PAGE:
23. Holmqvist, M., Tullgren, C., & Brante, G. (2012). Variation theory—A tool to achieve preschool curricula learning goals in mathematics. Curriculum Perspectives, 32(1), 1–9.Google Scholar
  24. Hughes, M. (1981). Can pre-school children add and subtract? Educational Psychology, 1, 207–219.CrossRefGoogle Scholar
  25. Huttenlocher, J., Jordan, N. C., & Levine, S. C. (1994). A mental model for early arithmetic. Journal of Experimental Psychology, 123, 284–296.CrossRefGoogle Scholar
  26. Jordan, N. C., Huttenlocher, J., & Levine, S. C. (1994). Assessing early arithmetic abilities: Effects of verbal and nonverbal response types on the calculation performance of middle- and low-income children. Learning and Individual Differences, 6, 413–432.CrossRefGoogle Scholar
  27. Jung, M. (2011). Number relationships in preschool. Teaching Children Mathematics, 17, 550–557.Google Scholar
  28. Kaufman, E. L., Lord, M. W., Reese, T. W., & Volkmann, J. (1949). The discrimination of visual number. American Journal of Psychology, 62, 498–525.CrossRefGoogle Scholar
  29. Kilpatrick, J., Swafford, J., & Findell, B. (2001). Adding up: Helping children learn mathematics. Washington, DC: National Academy Press.Google Scholar
  30. Koechlin, E., Dehaene, S., & Mehler, J. (1997). Numerical transformations in five-month-old human infants. Mathematical Cognition, 3, 89–104.CrossRefGoogle Scholar
  31. Kouba, V. L., & Franklin, K. (1995). Multiplication and division: Sense making and meaning. Teaching Children Mathematics, 1, 574–577.Google Scholar
  32. Labinowicz, E. (1985). Learning from children: New beginnings for teaching numerical thinking, a Piagetian approach. Menlo Park, CA: Addison-Wesley.Google Scholar
  33. Lave, J., & Wenger, E. (1991). Legitimate peripheral participation: Situated learning. Cambridge: Cambridge University Press.CrossRefGoogle Scholar
  34. Lee, S. (2012). Toddlers as mathematicians. Australasian Journal of Early Childhood, 37, 30–37.Google Scholar
  35. Mix, K. S., Huttenlocher, J., & Levine, S. C. (2002). Quantitative development in infancy and early childhood. New York, NY: Oxford University Press.CrossRefGoogle Scholar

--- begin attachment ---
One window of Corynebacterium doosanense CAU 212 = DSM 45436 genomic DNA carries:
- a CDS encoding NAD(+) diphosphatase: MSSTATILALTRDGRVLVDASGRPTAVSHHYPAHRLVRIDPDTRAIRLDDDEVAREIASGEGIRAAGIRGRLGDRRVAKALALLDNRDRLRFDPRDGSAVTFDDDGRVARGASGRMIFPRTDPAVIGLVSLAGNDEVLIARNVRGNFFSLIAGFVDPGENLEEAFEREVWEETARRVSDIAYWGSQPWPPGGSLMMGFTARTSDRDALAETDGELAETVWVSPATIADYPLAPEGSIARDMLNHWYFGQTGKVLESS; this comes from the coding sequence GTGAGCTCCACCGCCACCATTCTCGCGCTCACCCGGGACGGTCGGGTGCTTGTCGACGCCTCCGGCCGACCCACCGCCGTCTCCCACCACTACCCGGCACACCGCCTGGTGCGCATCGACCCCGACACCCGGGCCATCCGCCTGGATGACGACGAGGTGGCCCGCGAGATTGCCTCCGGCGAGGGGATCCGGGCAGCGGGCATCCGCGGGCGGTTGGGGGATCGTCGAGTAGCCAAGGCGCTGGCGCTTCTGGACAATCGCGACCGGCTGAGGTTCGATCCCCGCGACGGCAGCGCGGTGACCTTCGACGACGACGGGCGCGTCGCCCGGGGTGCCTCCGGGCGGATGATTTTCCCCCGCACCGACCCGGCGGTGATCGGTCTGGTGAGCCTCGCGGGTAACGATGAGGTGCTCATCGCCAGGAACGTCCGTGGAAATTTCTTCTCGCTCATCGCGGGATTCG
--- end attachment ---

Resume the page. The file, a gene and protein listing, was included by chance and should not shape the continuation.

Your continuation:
36. Mousley, J. (1999, May). Teaching mathematics for understanding: Some reflections. Paper presented to the conference of the Queensland Association of Mathematics Teachers, May 10–14, 1999, held at the University of Queensland, St. Lucia, QLD.Google Scholar
  37. Neumann, M. M., Hood, M., Ford, R. M., & Neumann, D. L. (2013). Letter and numeral identification: Their relationship with early literacy and numeracy skills. European Early Childhood Education Research Journal, 21, 489–501.CrossRefGoogle Scholar
  38. Nunes, T., & Bryant, P. (1996). Children doing mathematics. Oxford: Blackwell.Google Scholar
  39. Piaget, J. (1928). La causalité chez l’enfant. British Journal of Psychology, 18, 276–301.Google Scholar
  40. Patel, P., & Canobi, K. H. (2010). The role of number words in preschoolers’ addition concepts and problem-solving procedures. Educational Psychology, 30, 107–124.CrossRefGoogle Scholar
  41. Resnick, L. B. (1992). From protoquantities to operators: Building mathematical competence on a foundation of everyday knowledge. In G. Leinhardt, R. Putnam, & R. A. Hattrup (Eds.), Analysis of arithmetic for mathematics teaching (pp. 373–425). Hillsdale, NJ: Lawrence Erlbaum Associates.Google Scholar
  42. Rouselle, L., & Noël, M. P. (2008). The development of automatic numerosity processes in preschoolers: Evidence for numerosity-perceptual interference. Developmental Psychology, 44, 544–560.CrossRefGoogle Scholar
  43. Sarama, J., & Clements, D. H. (2009). Early childhood mathematics education research: Learning trajectories for young children. New York: Routledge.Google Scholar
  44. Schoenfeld, A. H. (1986). Learning to think mathematically: Problem solving, metacognition and sense making in mathematics. In D. Grows (Ed.), Handbook for research in mathematics teaching and learning. New York, NY: Macmillan.Google Scholar
  45. Spelke, E. (2003). What makes us smart? Core knowledge and natural language. In D. Genter & S. Goldin-Meadow (Eds.), Language in mind (pp. 277–311). Cambridge, MA: MIT Press.Google Scholar
  46. Starkey, P. (1992a). The early development of numerical reasoning. Cognition, 43, 93–126.CrossRefGoogle Scholar
  47. Starkey, P. (1992b). Informal addition. In A. J. Baroody & A. Dowker (Eds.), The development of arithmetic concepts and skills: Constructing adaptive expertise (pp. 359–383). Mahwah, NJ: Lawrence Erlbaum Associates.Google Scholar
  48. Steffe, L., Thompson, P., & Richards, J. (1982). Children’s counting and arithmetic problem solving. In T. Romberg, T. Carpenter, & J. Moser (Eds.), Addition and subtraction: A cognitive perspective (pp. 83–97). Hillsdale, NJ: Lawrence Erlbaum Associates.Google Scholar
  49. Tall, D. O. (2001). A child thinking about infinity. The Journal of Mathematical Behavior, 20, 7–19.CrossRefGoogle Scholar
  50. Tolchinsky, L. (2003). The cradle of culture and what children know about writing and numbers before being taught. Mahwah, NJ: Lawrence Erlbaum.Google Scholar
  51. Willis, S. (2000, October). Strengthening numeracy: Reducing risk. Paper presented to the ACER research conference Improving numeracy learning: What does the research tell us? October 15–17, 2000, Brisbane.Google Scholar
  52. Wynn, K. (1990). Children’s understanding of counting. Cognition, 36, 144–193.CrossRefGoogle Scholar
  53. Wynn, K. (1992). Addition and subtraction by human infants. Nature, 358, 749–750.CrossRefGoogle Scholar

Copyright information

© Springer Science+Business Media Singapore 2017

Authors and Affiliations

  1. 1.Deakin UniversityWaurn PondsAustralia

Personalised recommendations